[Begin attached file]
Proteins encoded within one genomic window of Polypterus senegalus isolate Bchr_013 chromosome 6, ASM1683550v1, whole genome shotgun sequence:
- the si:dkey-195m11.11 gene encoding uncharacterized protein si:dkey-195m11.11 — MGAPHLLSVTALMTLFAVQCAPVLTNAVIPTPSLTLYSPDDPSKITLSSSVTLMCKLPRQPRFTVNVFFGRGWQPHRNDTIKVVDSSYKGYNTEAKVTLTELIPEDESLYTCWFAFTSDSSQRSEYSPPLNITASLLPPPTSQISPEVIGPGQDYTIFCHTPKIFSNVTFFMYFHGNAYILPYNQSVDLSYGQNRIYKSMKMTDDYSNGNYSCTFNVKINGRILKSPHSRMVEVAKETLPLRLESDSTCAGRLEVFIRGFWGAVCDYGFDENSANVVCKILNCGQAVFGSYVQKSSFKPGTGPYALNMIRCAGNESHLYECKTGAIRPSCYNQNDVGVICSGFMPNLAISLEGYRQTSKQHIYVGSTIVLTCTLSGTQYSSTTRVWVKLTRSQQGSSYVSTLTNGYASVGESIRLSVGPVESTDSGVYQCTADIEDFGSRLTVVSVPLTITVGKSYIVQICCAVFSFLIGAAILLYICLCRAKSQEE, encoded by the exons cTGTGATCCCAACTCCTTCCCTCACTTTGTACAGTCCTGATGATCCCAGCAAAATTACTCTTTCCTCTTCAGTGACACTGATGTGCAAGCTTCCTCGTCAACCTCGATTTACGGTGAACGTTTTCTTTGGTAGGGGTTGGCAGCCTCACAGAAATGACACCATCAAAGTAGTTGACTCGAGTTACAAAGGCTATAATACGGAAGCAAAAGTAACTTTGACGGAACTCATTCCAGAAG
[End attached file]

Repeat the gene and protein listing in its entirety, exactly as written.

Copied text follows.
Proteins encoded within one genomic window of Polypterus senegalus isolate Bchr_013 chromosome 6, ASM1683550v1, whole genome shotgun sequence:
- the si:dkey-195m11.11 gene encoding uncharacterized protein si:dkey-195m11.11 — MGAPHLLSVTALMTLFAVQCAPVLTNAVIPTPSLTLYSPDDPSKITLSSSVTLMCKLPRQPRFTVNVFFGRGWQPHRNDTIKVVDSSYKGYNTEAKVTLTELIPEDESLYTCWFAFTSDSSQRSEYSPPLNITASLLPPPTSQISPEVIGPGQDYTIFCHTPKIFSNVTFFMYFHGNAYILPYNQSVDLSYGQNRIYKSMKMTDDYSNGNYSCTFNVKINGRILKSPHSRMVEVAKETLPLRLESDSTCAGRLEVFIRGFWGAVCDYGFDENSANVVCKILNCGQAVFGSYVQKSSFKPGTGPYALNMIRCAGNESHLYECKTGAIRPSCYNQNDVGVICSGFMPNLAISLEGYRQTSKQHIYVGSTIVLTCTLSGTQYSSTTRVWVKLTRSQQGSSYVSTLTNGYASVGESIRLSVGPVESTDSGVYQCTADIEDFGSRLTVVSVPLTITVGKSYIVQICCAVFSFLIGAAILLYICLCRAKSQEE, encoded by the exons cTGTGATCCCAACTCCTTCCCTCACTTTGTACAGTCCTGATGATCCCAGCAAAATTACTCTTTCCTCTTCAGTGACACTGATGTGCAAGCTTCCTCGTCAACCTCGATTTACGGTGAACGTTTTCTTTGGTAGGGGTTGGCAGCCTCACAGAAATGACACCATCAAAGTAGTTGACTCGAGTTACAAAGGCTATAATACGGAAGCAAAAGTAACTTTGACGGAACTCATTCCAGAAG